Well, the family did implode – but I survived!
There are numerous people out there who would be horrified to know that I write about my experiences of child sexual abuse. They are the family and friends who chose to protect my father and the family’s public image. Not one of these people know all of the facts. These are the people that will do whatever is within their power to stop me from getting my message out there, just as they have used a variety of actions and threats to try to stop me, and those who have supported me, in the past.
There was a time when having the possibility of conflict hanging over my head would have sent me into a tail spin, if not a complete melt down. I would have been flustered, depressed, and upset, but mostly I would have been angry that others ‘just don’t understand’.
Now, however, I know that the actions of others are not a reflection of me. In fact, their actions have no relevance to me at all, because the actions of others belong to them, and those actions are motivated by the thoughts and feelings of the people that carry them out. Just because other people behave badly towards me, does not mean that I am a bad person.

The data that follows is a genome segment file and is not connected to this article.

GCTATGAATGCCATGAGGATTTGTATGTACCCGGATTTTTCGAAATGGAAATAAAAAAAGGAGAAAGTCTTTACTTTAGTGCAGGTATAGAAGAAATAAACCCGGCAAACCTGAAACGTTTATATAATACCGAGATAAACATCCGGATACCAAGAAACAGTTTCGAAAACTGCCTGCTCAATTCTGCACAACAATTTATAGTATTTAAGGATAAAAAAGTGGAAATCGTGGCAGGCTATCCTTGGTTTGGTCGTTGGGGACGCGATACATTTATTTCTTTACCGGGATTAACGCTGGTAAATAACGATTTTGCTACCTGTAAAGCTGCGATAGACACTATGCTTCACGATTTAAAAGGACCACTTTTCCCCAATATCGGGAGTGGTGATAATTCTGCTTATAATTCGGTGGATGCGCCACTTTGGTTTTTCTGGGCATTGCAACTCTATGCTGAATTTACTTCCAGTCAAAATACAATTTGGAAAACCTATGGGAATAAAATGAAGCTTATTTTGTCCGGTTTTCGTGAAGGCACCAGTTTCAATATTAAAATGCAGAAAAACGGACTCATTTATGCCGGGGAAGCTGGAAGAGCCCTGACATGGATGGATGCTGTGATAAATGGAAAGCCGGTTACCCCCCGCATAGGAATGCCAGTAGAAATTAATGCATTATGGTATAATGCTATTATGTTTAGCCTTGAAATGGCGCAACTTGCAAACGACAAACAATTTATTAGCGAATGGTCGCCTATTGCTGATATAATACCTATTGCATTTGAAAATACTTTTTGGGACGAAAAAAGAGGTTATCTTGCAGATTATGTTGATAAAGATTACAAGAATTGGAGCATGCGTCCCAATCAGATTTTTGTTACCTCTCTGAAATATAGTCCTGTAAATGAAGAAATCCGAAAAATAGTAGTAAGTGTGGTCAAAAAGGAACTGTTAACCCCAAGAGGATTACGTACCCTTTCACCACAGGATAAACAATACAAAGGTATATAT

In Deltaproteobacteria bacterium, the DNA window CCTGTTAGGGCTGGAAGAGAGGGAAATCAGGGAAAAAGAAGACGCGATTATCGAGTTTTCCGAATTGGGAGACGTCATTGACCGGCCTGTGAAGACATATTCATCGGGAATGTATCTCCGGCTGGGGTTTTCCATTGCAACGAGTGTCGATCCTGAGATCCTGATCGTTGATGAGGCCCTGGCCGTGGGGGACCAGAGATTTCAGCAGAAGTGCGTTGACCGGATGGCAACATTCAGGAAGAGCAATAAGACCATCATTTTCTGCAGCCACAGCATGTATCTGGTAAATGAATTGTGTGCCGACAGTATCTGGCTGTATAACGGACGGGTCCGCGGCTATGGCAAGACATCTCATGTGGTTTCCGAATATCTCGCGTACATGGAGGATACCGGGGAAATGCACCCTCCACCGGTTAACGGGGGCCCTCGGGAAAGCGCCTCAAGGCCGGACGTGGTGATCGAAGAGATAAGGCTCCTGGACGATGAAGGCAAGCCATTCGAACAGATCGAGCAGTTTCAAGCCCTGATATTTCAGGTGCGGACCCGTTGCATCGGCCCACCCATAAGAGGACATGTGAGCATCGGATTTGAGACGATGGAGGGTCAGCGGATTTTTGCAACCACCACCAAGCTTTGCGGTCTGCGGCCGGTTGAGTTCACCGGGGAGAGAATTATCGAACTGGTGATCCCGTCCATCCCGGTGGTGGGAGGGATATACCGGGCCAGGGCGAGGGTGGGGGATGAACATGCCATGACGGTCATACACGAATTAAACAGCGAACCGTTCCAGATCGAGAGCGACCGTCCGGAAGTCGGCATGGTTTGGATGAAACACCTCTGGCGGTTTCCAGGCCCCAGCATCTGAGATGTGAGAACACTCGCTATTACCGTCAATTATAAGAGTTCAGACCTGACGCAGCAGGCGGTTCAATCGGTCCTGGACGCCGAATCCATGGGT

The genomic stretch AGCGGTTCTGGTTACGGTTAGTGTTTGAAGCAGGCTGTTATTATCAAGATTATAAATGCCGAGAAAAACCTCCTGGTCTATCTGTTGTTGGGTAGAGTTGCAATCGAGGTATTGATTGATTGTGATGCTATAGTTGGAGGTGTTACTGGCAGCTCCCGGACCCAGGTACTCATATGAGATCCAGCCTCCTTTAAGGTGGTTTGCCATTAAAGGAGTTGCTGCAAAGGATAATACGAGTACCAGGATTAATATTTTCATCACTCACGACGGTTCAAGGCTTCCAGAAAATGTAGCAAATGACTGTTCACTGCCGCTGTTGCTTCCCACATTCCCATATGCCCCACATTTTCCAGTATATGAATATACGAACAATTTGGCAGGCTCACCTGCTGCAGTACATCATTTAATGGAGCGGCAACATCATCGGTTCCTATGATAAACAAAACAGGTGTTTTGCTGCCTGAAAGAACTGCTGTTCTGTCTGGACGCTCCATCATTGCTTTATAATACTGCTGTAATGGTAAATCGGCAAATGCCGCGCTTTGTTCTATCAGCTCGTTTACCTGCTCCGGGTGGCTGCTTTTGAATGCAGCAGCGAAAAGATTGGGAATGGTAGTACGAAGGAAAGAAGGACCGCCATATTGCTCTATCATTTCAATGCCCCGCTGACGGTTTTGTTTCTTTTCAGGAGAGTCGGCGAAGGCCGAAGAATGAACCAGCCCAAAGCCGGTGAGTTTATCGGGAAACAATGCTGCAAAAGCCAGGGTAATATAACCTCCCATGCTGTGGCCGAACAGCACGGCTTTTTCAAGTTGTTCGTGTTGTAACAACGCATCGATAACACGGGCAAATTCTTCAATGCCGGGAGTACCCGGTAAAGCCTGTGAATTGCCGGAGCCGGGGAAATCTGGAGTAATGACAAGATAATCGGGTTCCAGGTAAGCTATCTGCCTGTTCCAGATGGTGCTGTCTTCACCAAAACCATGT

About six months into the legal journey, I had to go on medication because I was barely able to keep myself breathing, let alone be a mother, a partner, and continue to hold down a full-time job. Over the next 18 months my ability to function improved, and my outlook on life had really started to change. Everything went down hill very quickly after Dad passed away.
To be honest, I didn’t even really notice. It was my partner that made me sit back and take stock and see how I was returning to my old, comfortable, but totally unhelpful, ways of coping.
After much discussion, we identified the turning point.
My brother was speaking to one of my father’s friends the day after Dad died. The conversation was going well until my father’s friend, thinking that my brother did not support my decision to speak out, said to my brother, “Well, your sister should have thought about the consequences before she went to the police…”
This statement from my father’s friend sent me right back to square one.